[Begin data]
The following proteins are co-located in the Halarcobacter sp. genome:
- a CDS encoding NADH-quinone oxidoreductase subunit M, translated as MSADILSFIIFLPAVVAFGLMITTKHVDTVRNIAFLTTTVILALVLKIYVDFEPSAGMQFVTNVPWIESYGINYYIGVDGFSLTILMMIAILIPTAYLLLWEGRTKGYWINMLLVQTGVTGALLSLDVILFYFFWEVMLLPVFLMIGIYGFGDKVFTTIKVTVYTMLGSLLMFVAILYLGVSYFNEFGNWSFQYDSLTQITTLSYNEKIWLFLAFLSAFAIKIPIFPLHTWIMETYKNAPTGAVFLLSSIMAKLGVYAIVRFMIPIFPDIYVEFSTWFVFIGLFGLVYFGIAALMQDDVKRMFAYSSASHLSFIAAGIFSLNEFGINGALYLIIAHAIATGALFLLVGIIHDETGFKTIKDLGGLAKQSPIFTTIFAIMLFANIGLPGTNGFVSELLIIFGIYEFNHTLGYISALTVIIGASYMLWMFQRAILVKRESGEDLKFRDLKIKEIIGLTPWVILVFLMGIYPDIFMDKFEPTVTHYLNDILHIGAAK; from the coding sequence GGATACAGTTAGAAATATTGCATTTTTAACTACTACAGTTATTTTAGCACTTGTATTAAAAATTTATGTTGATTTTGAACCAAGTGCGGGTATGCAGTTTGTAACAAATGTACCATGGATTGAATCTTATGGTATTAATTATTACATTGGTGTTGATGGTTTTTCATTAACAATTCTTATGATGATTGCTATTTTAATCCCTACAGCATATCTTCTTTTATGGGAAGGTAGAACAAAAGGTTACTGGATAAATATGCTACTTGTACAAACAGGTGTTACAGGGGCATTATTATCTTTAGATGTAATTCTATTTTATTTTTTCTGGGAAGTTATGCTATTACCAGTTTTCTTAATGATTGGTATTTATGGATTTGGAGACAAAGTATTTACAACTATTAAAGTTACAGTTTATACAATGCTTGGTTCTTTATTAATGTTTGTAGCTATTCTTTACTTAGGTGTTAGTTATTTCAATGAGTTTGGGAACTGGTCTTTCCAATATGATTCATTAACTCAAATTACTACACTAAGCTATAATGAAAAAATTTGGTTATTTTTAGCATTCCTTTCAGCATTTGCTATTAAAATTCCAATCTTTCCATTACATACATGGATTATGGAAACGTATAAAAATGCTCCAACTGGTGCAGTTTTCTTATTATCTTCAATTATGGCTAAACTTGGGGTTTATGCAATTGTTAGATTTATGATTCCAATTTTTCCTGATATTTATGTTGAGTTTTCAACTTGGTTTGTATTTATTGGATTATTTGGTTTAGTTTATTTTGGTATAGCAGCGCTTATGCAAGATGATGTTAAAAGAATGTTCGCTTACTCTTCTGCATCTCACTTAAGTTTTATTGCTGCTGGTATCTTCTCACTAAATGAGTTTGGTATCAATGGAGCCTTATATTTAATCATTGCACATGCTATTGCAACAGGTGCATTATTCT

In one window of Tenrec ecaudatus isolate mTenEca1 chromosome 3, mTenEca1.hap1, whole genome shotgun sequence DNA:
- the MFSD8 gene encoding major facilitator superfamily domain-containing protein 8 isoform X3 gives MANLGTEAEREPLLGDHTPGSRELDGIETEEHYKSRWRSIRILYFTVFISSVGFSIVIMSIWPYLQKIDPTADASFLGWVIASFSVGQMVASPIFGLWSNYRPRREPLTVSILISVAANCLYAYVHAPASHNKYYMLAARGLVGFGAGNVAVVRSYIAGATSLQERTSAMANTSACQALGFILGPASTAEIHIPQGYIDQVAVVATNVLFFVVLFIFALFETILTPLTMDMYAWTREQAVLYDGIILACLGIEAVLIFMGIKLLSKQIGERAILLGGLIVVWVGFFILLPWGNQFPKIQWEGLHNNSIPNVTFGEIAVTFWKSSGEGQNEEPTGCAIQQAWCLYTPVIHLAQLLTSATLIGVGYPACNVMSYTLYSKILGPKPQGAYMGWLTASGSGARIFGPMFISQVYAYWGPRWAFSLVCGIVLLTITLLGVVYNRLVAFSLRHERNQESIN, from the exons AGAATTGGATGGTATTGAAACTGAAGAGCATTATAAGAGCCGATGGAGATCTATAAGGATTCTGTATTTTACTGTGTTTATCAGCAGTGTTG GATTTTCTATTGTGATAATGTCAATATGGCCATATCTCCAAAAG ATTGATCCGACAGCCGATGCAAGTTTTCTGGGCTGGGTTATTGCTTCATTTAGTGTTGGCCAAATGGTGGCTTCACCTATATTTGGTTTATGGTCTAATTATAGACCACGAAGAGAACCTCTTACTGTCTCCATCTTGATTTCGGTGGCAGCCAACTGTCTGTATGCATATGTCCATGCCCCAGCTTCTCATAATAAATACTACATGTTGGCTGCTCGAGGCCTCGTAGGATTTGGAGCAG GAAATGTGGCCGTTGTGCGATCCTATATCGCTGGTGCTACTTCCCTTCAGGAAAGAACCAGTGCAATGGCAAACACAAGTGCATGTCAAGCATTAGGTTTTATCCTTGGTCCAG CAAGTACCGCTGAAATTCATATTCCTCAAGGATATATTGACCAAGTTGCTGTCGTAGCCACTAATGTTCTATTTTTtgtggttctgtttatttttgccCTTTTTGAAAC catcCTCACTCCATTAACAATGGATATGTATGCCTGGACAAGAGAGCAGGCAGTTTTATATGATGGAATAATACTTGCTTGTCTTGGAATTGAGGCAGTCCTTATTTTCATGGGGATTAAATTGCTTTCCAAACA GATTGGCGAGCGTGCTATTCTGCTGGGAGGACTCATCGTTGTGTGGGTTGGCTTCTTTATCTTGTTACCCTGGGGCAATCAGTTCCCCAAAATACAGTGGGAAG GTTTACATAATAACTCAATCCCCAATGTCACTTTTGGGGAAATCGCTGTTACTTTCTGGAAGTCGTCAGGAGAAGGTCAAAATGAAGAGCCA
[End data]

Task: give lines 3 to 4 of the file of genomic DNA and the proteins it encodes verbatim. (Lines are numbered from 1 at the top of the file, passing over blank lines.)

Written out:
In one window of Tenrec ecaudatus isolate mTenEca1 chromosome 3, mTenEca1.hap1, whole genome shotgun sequence DNA:
- the MFSD8 gene encoding major facilitator superfamily domain-containing protein 8 isoform X3 gives MANLGTEAEREPLLGDHTPGSRELDGIETEEHYKSRWRSIRILYFTVFISSVGFSIVIMSIWPYLQKIDPTADASFLGWVIASFSVGQMVASPIFGLWSNYRPRREPLTVSILISVAANCLYAYVHAPASHNKYYMLAARGLVGFGAGNVAVVRSYIAGATSLQERTSAMANTSACQALGFILGPASTAEIHIPQGYIDQVAVVATNVLFFVVLFIFALFETILTPLTMDMYAWTREQAVLYDGIILACLGIEAVLIFMGIKLLSKQIGERAILLGGLIVVWVGFFILLPWGNQFPKIQWEGLHNNSIPNVTFGEIAVTFWKSSGEGQNEEPTGCAIQQAWCLYTPVIHLAQLLTSATLIGVGYPACNVMSYTLYSKILGPKPQGAYMGWLTASGSGARIFGPMFISQVYAYWGPRWAFSLVCGIVLLTITLLGVVYNRLVAFSLRHERNQESIN, from the exons AGAATTGGATGGTATTGAAACTGAAGAGCATTATAAGAGCCGATGGAGATCTATAAGGATTCTGTATTTTACTGTGTTTATCAGCAGTGTTG GATTTTCTATTGTGATAATGTCAATATGGCCATATCTCCAAAAG ATTGATCCGACAGCCGATGCAAGTTTTCTGGGCTGGGTTATTGCTTCATTTAGTGTTGGCCAAATGGTGGCTTCACCTATATTTGGTTTATGGTCTAATTATAGACCACGAAGAGAACCTCTTACTGTCTCCATCTTGATTTCGGTGGCAGCCAACTGTCTGTATGCATATGTCCATGCCCCAGCTTCTCATAATAAATACTACATGTTGGCTGCTCGAGGCCTCGTAGGATTTGGAGCAG GAAATGTGGCCGTTGTGCGATCCTATATCGCTGGTGCTACTTCCCTTCAGGAAAGAACCAGTGCAATGGCAAACACAAGTGCATGTCAAGCATTAGGTTTTATCCTTGGTCCAG CAAGTACCGCTGAAATTCATATTCCTCAAGGATATATTGACCAAGTTGCTGTCGTAGCCACTAATGTTCTATTTTTtgtggttctgtttatttttgccCTTTTTGAAAC catcCTCACTCCATTAACAATGGATATGTATGCCTGGACAAGAGAGCAGGCAGTTTTATATGATGGAATAATACTTGCTTGTCTTGGAATTGAGGCAGTCCTTATTTTCATGGGGATTAAATTGCTTTCCAAACA GATTGGCGAGCGTGCTATTCTGCTGGGAGGACTCATCGTTGTGTGGGTTGGCTTCTTTATCTTGTTACCCTGGGGCAATCAGTTCCCCAAAATACAGTGGGAAG GTTTACATAATAACTCAATCCCCAATGTCACTTTTGGGGAAATCGCTGTTACTTTCTGGAAGTCGTCAGGAGAAGGTCAAAATGAAGAGCCA